In this cross-border memoir, Jean Guerrero attempts to understand her father, a charismatic enigma throughout her childhood. Talented, larger-than-life, and a genius at fixing and creating things, Marco Antonio got lost in his obsessions, shirking his responsibilities as a father and feeling to Asia, Europe, then back to Mexico, and succumbing to drugs and alcohol along the way. Jean always wanted to understand him, and as an adult and a journalist, she felt that she finally could. Crux is the story of what happened when she set out after him, seeking to understand the truths behind her father’s behavior, and unearthing stories of her family going all the way back to her great-great-grandmother in order to do so. She takes risks that edge dangerously close to those her father is known to take, and must confront not only her father, but also herself, if she is to truly understand him and their relationship.

    Out July 17

     
  • The cover of the book The Death of Truth

    The Death of Truth

    Notes on Falsehood in the Age of Trump

    In this book, Pulitzer Prize-winning critic Michiko Kakutani analyzes how our current White House administration, social media, and television channels have contributed to the demise of objective truth. Michiko argues that to survive in an age during which conspiracy theories and ideologies have resurfaced, proven science is up for debate, and Russian propaganda floods our screens, we must direct ourselves on a new path towards reason and expertise.

    Out July 17

     
  • The cover of the book I Can't Date Jesus

    I Can't Date Jesus

    One of the most anticipated books of Summer 2018, Michael Arceneaux’s personal essay collection spans topics such as LGBTQ rights, Blackness in today’s America, and the struggle of being outspoken in a world that wants everyone to quiet down. With uncanny humor and wit, Michael shares his invaluable life experiences with love, sex, family, and race as a gay, creative, sensitive Black man trying to live out his dreams.

    Out July 24

     
  • The cover of the book Ghosted

    Ghosted

    A Novel

    Who doesn’t enjoy a good modern love story brimming with secrets? Rosie Walsh’s Ghosted centers on Sarah and Eddie, two people who fall in love with each other the moment they meet. They experience seven perfect days together, ensuring Sarah that he’s the one for her. But when Eddie leaves for a pre-planned vacation, she doesn’t hear from him again. Sarah can’t just forget about him – she believes there’s a reason for his disappearance, and she’s ready to go to great lengths to find out what it is.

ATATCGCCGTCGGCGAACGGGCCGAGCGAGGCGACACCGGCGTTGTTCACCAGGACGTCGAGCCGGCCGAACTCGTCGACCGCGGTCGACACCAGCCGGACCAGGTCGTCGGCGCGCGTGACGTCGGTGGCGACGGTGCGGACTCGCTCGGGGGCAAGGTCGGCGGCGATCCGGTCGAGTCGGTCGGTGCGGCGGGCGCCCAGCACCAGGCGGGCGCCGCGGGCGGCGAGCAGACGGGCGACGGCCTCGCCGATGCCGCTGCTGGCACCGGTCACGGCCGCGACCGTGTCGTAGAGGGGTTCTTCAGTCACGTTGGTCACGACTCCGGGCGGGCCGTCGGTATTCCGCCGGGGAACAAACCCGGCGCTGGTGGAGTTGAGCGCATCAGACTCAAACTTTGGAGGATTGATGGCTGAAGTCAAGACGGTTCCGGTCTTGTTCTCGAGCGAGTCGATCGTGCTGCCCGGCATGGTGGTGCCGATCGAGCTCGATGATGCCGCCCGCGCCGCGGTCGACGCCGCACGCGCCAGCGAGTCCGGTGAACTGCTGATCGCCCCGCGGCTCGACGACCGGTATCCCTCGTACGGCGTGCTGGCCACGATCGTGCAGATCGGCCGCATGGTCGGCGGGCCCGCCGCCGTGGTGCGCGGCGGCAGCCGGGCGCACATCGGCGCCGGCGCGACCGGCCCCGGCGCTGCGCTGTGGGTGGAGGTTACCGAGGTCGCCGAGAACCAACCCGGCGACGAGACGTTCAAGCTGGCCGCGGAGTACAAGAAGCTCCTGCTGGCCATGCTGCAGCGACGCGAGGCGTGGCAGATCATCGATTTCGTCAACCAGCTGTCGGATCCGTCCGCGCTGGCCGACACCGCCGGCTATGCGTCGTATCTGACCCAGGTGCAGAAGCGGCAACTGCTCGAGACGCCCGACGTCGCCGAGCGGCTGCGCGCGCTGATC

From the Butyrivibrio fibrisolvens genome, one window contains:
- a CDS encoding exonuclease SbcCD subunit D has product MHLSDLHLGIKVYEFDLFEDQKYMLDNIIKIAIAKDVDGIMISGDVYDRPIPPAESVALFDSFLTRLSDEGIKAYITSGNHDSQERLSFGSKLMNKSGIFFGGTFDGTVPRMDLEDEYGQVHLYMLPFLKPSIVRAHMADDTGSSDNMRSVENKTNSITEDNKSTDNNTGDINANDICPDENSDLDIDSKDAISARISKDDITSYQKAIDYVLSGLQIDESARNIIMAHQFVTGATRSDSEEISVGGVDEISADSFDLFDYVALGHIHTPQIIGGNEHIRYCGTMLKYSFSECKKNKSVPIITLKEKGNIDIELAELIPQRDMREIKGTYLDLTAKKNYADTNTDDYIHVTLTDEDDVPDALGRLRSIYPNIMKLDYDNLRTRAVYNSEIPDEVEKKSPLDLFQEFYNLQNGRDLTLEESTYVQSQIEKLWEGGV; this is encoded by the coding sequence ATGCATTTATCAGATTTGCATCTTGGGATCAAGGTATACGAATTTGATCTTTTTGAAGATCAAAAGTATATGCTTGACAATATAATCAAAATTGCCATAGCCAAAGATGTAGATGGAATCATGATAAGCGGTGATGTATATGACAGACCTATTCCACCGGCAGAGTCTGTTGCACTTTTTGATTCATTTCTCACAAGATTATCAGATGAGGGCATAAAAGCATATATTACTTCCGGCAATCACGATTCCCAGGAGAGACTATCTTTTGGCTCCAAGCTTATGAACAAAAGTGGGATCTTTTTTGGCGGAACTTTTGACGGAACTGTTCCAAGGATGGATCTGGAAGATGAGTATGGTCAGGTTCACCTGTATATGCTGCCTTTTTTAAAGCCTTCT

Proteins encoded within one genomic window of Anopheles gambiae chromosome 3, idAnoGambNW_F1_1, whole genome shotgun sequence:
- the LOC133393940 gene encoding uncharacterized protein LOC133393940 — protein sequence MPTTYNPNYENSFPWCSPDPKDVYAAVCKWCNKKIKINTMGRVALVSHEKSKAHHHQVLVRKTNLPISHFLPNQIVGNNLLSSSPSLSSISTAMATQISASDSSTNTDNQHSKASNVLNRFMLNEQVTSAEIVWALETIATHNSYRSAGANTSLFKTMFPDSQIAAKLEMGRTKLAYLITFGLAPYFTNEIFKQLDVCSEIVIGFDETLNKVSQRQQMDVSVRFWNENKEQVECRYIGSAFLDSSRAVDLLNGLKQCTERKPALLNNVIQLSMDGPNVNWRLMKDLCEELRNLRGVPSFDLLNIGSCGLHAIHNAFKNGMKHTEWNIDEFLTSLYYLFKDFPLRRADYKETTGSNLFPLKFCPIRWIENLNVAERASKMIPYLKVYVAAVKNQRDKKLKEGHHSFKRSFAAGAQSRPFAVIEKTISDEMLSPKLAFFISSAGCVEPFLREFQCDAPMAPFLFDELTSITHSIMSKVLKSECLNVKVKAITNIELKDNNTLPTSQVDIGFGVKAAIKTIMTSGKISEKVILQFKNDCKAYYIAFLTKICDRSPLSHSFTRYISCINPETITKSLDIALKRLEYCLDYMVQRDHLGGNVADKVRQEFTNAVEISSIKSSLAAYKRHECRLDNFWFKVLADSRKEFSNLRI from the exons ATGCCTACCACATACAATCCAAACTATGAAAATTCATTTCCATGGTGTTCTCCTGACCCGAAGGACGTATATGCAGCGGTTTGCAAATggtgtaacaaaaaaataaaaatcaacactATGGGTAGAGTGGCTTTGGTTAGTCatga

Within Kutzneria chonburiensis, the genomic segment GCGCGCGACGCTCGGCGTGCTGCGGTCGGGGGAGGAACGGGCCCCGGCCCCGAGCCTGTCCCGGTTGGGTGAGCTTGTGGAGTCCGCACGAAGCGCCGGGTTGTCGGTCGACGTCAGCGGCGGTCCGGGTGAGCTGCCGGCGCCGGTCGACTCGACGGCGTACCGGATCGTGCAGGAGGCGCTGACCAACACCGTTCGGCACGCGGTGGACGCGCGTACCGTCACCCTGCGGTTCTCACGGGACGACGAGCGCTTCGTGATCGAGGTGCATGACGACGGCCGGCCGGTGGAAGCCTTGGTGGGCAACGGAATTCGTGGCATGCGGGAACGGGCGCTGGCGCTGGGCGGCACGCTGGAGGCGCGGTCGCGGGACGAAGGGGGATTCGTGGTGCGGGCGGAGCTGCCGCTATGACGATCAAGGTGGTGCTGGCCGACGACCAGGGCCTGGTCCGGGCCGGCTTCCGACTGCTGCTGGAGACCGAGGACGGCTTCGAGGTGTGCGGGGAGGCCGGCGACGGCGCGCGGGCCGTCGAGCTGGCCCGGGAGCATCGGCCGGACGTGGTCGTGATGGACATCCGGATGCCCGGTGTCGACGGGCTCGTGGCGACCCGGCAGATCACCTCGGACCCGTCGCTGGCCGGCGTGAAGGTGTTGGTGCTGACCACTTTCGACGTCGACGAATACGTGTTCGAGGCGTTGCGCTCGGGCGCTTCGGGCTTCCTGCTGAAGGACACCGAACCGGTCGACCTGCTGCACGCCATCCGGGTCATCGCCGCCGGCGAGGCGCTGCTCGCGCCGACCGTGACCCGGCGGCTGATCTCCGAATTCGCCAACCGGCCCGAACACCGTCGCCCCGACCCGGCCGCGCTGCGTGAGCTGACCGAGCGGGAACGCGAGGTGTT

Out July 24

     
  • The cover of the book The Immeasurable World

    The Immeasurable World

    Journeys in Desert Places

    Readers of Geoff Dyer will find a home in William Atkins’s The Immeasurable World, which takes readers to eight deserts and five continents: the Empty Quarter of Oman, the Gobi Desert and Taklamakan deserts of northwest China, the Great Victoria Desert of Australia, the man-made desert of the Aral Sea in Kazkahstan, the Black Rock and Sonoran Deserts of the American Southwest, and Egypt’s Eastern Desert. Atkins expertly weaves together history, observation, reportage, and the personal (he embarked on this trip in the first place because of his restlessness) to wonderful effect.

    Out July 24

     
  • The cover of the book Inappropriation

    Inappropriation

    A wildly daring coming-of-age story, Inappropriation is bound to shock readers in the best way possible. It centers on fifteen-year-old Ziggy Klein who, due to alienation at her school, falls into the arms of her grade’s most radical feminists. Soon after, Ziggy begins to embrace her always-present dark, sexual fantasies and sets off on a journey of self-discovery that takes her from the Sydney drag scene to the most hidden places of the Internet. Hilarious yet profound, this debut is literary satire at its best.

    Out July 24

     
  • The cover of the book Fruit of the Drunken Tree

    Fruit of the Drunken Tree

    A Novel

    A new diverse voice in the literary world, Ingrid Rojas Contreras tells a mesmerizing tale in this debut. Set in Colombia at the height Pablo Escobar’s violent reign and inspired by Ingrid’s own life, this book is told through the alternating perspectives of Chula, a wealthy seven-year-old girl who’s just beginning to realize the world around her, and Petrona, a poverty-stricken young maid working for Chula’s family.  The two coming-of-age stories are very different, but linked in a way that’s absolutely breathtaking. Not to mention that the cover of this book is extraordinary, which is a bonus in and of itself.

     
  • The cover of the book The Incendiaries

    The Incendiaries

    A Novel

    Young Korean American Phoebe Lin spends her days at the prestigious Edwards University ridden with guilt over her mother’s recent death, for which she blames herself. She is drawn to a “religious group” (really an extremist cult) founded by alumni John Leal. John has ties to North Korea, and to Phoebe’s family, and she is drawn in even as the group bombs several buildings in the name of faith, resulting in the deaths of five people. When Phoebe disappears, classmate Will Kendall (suffering from his unrequited love of Phoebe) tries to track her down and understand if and how she could’ve been involved in such carnage.